AI models that convert programming languages will shape the future

Photo by Mohammad Rahmani

Happy coders are productive coders who don't spend their days debugging. Intelligent automation offers a lifeline with programme language conversion.

We often look at the various scenarios where intelligent automation can best save time and increase productivity. These include purchase invoices, CRM management, expense claim processing, and so on. An example that may not come to mind so often when we think about applying RPA is coding.

It must be a common oversight. Coders are running the world – how could they possibly need any technical help? Yet, here’s where automation again comes into its own. Imagine this scenario: A large business has a team of developers using COBOL, and the business is large enough for a platform conversion to be complex and expensive. The job could be done using a transcompiler, but that could be incredibly messy due to myriad platform API and syntax variations. A bit like unravelling Christmas lights, adding new bulbs and hoping they still work. And COBOL coders are hard to find, with COBOL not being a priority for university curriculums (which is like finding out your vintage Christmas light bulbs were made by a manufacturer that’s no longer around). Universities and schools focus on Python, Kotlin, Java, Swift, and so on.

An AI-powered system can go beyond rules-based automation by using a learning approach. IBM’s impressive CodeNet dataset, or Facebook’s TransCoder, could make short work of converting from COBOL to Java, for instance. The alternative may be spending a billion Australian dollars over five years, as was the case for CommBank! The costs of staying with COBOL systems is even costlier, especially in financial services, where an estimated $3tn flows through COBOL systems. Ouch!

Automation that could transform entire industries

So, how does AI actually help? Let’s go back to those coders, who spend so much of their time debugging rather than writing new code. The older the programming language, the more time spent debugging. Converting to a new language not only improves how a bank might process data and manage operations, it increases efficiency, productivity, and opens up business opportunities that can be more competently explored. Developers, particularly young ones fresh out of school and armed with programming arrogance, can be unleashed on transforming business operations. And it can all be achieved with intelligent automation.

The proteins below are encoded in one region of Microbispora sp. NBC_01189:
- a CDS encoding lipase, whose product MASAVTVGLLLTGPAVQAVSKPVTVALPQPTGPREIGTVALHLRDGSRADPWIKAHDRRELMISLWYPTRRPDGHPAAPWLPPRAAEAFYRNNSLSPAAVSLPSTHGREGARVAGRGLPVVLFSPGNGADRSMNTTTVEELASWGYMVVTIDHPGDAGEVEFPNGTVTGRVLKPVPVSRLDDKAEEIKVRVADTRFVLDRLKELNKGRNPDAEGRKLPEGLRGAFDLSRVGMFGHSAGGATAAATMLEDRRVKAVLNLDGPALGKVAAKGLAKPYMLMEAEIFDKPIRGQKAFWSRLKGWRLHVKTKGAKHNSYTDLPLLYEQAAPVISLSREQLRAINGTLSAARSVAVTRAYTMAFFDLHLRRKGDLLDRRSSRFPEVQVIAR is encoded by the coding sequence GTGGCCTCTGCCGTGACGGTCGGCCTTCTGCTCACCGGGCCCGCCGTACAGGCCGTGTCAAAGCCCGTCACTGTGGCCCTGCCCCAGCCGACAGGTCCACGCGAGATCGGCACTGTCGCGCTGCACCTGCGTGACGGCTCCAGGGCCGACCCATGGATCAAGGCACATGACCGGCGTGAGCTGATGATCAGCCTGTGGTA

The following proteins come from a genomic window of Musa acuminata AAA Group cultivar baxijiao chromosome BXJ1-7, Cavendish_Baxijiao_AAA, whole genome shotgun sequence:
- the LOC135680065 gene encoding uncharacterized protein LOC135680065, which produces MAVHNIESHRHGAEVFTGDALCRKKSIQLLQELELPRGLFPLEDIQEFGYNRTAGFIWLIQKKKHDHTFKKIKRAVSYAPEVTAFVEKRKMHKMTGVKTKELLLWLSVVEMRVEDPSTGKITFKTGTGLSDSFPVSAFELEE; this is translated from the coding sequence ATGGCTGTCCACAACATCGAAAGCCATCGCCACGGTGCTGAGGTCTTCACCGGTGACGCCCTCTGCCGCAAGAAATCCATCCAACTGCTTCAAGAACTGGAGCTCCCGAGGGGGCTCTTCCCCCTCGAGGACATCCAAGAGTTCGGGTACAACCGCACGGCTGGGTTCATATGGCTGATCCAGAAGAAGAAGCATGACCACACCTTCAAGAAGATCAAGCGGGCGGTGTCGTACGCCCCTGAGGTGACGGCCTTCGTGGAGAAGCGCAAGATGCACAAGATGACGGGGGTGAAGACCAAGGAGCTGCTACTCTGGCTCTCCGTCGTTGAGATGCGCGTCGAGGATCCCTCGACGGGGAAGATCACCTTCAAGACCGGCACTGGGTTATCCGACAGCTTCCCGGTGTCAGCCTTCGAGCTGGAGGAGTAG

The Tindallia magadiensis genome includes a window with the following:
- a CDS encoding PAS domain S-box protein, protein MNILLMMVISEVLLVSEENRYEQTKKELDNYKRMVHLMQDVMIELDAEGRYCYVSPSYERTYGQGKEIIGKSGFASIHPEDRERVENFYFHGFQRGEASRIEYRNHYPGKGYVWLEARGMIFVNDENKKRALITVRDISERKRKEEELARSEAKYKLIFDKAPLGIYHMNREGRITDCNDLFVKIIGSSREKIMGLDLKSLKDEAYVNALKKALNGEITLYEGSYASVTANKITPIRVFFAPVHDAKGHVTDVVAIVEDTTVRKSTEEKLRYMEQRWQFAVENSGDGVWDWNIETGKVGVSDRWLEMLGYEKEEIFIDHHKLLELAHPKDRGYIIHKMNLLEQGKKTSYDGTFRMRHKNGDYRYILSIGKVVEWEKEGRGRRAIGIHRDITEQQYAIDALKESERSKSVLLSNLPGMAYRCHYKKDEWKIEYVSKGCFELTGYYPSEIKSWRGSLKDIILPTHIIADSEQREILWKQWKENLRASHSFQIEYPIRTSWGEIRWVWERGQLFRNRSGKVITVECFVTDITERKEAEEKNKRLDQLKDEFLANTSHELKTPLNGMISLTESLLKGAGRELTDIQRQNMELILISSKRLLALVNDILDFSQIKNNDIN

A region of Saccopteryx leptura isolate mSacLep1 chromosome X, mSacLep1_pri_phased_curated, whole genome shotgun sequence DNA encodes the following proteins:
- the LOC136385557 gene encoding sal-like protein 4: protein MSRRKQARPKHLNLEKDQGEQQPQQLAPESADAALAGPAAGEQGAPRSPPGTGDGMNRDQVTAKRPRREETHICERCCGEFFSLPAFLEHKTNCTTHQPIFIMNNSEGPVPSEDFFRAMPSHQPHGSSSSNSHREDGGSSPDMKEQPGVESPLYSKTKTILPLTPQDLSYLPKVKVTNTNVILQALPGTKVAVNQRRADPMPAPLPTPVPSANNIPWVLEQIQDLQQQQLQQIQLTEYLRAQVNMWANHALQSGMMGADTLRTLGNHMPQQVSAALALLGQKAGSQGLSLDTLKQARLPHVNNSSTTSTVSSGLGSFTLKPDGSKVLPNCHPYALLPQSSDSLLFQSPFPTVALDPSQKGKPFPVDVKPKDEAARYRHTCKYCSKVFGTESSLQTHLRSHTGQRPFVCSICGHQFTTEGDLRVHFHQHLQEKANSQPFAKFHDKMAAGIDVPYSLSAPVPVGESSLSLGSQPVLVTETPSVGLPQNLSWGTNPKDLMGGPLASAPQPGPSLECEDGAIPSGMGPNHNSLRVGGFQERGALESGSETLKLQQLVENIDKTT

IBM CodeNet, for example, uses descriptive sample problems from which data scientists can acquire and verify metadata for correctness. This ultimately helps with accurate translation from one programming language to another, as the AI models work unsupervised and learn as they go. From pre-training to application, a dataset containing many pieces of code can be mapped to an identical instruction regardless of its language. The intelligence is notable where predictions are required to add context to instructions, such as masked-out portions of code.

The concept of using AI models to convert from one programming language to another is exciting, and could be game-changing for many industries. Many financial institutions are hampered by legacy systems, which makes the prospect of “digital transformation” daunting. They know they need to change, but where to begin? And how much will it cost? How long will it take? With intelligent automation automatically translating from one code to another, the question may soon be when can we get started?

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